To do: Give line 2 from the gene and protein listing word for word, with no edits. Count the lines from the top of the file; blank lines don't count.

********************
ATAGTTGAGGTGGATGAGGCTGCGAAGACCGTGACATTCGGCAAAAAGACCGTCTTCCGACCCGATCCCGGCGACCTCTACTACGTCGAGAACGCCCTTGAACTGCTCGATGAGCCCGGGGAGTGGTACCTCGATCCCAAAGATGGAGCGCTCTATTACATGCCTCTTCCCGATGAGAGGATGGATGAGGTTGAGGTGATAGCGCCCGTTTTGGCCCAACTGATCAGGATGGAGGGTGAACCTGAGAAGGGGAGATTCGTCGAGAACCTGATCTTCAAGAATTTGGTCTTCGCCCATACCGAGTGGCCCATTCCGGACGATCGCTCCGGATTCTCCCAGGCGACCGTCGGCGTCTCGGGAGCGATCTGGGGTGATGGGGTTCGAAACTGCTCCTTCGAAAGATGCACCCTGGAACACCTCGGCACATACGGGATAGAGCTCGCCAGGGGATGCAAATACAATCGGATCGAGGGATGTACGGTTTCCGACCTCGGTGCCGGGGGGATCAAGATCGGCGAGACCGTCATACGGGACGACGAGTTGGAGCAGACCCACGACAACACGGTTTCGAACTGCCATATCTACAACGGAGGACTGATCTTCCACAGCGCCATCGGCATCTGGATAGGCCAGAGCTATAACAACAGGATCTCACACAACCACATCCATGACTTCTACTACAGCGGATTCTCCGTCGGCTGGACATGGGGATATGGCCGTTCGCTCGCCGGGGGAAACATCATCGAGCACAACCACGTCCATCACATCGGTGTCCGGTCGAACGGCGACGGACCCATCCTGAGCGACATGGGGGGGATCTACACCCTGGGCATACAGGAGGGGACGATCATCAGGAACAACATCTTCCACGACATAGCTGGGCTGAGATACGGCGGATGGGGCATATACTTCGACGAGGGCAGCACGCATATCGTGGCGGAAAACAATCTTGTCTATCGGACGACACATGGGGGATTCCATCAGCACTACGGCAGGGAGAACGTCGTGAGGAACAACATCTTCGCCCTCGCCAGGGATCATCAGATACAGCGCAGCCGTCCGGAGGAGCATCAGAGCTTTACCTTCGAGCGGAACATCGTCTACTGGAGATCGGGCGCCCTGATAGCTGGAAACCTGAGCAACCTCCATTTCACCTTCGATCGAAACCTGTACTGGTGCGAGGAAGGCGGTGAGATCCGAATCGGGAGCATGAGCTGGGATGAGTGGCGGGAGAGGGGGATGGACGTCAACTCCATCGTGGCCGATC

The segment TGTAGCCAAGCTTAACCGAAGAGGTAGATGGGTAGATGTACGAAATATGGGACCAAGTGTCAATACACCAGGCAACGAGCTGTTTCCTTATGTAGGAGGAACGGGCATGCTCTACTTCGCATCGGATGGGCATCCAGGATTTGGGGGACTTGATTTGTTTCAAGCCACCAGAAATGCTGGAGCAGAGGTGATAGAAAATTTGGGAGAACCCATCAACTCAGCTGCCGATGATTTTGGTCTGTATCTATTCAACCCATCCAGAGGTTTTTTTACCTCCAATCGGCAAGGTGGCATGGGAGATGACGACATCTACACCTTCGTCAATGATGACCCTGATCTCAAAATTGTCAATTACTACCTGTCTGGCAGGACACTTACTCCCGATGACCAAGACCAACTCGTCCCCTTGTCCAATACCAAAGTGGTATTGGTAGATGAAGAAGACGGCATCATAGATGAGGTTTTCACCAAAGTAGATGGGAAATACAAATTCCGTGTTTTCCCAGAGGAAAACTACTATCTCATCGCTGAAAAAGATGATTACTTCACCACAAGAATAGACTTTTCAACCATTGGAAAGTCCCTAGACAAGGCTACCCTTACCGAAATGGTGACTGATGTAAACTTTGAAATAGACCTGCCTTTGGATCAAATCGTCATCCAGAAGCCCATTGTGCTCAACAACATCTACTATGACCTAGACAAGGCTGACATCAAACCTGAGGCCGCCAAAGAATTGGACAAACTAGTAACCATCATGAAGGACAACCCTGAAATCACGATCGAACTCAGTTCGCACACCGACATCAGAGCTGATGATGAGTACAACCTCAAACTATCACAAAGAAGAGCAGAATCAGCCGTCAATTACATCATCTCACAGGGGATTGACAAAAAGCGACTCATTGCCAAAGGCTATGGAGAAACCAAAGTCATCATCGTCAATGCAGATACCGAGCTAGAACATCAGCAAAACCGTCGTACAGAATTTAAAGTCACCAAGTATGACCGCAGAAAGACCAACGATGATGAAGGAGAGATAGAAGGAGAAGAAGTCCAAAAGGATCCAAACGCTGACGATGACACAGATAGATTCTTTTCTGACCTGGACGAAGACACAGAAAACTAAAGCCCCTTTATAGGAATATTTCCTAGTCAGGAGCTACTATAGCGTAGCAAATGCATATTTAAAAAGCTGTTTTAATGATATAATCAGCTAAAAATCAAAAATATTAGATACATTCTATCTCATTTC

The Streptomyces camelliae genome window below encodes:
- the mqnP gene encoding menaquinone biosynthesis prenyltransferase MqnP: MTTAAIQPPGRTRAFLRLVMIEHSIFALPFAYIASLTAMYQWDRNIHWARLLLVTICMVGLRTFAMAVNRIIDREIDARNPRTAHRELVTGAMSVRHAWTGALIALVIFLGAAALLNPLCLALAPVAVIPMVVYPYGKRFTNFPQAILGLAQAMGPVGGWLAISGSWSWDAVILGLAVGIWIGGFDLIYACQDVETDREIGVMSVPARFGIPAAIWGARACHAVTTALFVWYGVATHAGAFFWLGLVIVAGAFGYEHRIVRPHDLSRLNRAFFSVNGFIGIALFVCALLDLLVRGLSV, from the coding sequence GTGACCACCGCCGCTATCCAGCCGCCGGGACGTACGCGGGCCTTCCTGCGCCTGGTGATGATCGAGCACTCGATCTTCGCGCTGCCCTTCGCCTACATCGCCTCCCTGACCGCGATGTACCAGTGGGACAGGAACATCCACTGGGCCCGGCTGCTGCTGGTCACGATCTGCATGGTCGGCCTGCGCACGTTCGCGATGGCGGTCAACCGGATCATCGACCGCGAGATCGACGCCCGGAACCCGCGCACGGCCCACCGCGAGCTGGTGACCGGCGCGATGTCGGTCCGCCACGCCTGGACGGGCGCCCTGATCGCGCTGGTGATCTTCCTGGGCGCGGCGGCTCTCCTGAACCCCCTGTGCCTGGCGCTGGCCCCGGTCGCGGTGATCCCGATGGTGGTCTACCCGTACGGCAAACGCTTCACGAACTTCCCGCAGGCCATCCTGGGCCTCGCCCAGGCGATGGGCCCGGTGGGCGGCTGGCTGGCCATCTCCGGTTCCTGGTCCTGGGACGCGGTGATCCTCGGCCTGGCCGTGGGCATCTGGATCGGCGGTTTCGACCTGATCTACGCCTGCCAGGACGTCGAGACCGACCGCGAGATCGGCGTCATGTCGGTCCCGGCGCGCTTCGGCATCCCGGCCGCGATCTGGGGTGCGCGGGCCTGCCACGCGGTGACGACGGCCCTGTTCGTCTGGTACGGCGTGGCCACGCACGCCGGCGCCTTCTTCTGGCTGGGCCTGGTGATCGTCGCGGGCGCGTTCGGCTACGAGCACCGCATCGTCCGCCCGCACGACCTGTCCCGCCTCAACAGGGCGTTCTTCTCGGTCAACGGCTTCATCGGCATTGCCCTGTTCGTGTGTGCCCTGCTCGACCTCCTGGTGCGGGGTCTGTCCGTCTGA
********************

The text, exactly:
The segment TGTAGCCAAGCTTAACCGAAGAGGTAGATGGGTAGATGTACGAAATATGGGACCAAGTGTCAATACACCAGGCAACGAGCTGTTTCCTTATGTAGGAGGAACGGGCATGCTCTACTTCGCATCGGATGGGCATCCAGGATTTGGGGGACTTGATTTGTTTCAAGCCACCAGAAATGCTGGAGCAGAGGTGATAGAAAATTTGGGAGAACCCATCAACTCAGCTGCCGATGATTTTGGTCTGTATCTATTCAACCCATCCAGAGGTTTTTTTACCTCCAATCGGCAAGGTGGCATGGGAGATGACGACATCTACACCTTCGTCAATGATGACCCTGATCTCAAAATTGTCAATTACTACCTGTCTGGCAGGACACTTACTCCCGATGACCAAGACCAACTCGTCCCCTTGTCCAATACCAAAGTGGTATTGGTAGATGAAGAAGACGGCATCATAGATGAGGTTTTCACCAAAGTAGATGGGAAATACAAATTCCGTGTTTTCCCAGAGGAAAACTACTATCTCATCGCTGAAAAAGATGATTACTTCACCACAAGAATAGACTTTTCAACCATTGGAAAGTCCCTAGACAAGGCTACCCTTACCGAAATGGTGACTGATGTAAACTTTGAAATAGACCTGCCTTTGGATCAAATCGTCATCCAGAAGCCCATTGTGCTCAACAACATCTACTATGACCTAGACAAGGCTGACATCAAACCTGAGGCCGCCAAAGAATTGGACAAACTAGTAACCATCATGAAGGACAACCCTGAAATCACGATCGAACTCAGTTCGCACACCGACATCAGAGCTGATGATGAGTACAACCTCAAACTATCACAAAGAAGAGCAGAATCAGCCGTCAATTACATCATCTCACAGGGGATTGACAAAAAGCGACTCATTGCCAAAGGCTATGGAGAAACCAAAGTCATCATCGTCAATGCAGATACCGAGCTAGAACATCAGCAAAACCGTCGTACAGAATTTAAAGTCACCAAGTATGACCGCAGAAAGACCAACGATGATGAAGGAGAGATAGAAGGAGAAGAAGTCCAAAAGGATCCAAACGCTGACGATGACACAGATAGATTCTTTTCTGACCTGGACGAAGACACAGAAAACTAAAGCCCCTTTATAGGAATATTTCCTAGTCAGGAGCTACTATAGCGTAGCAAATGCATATTTAAAAAGCTGTTTTAATGATATAATCAGCTAAAAATCAAAAATATTAGATACATTCTATCTCATTTC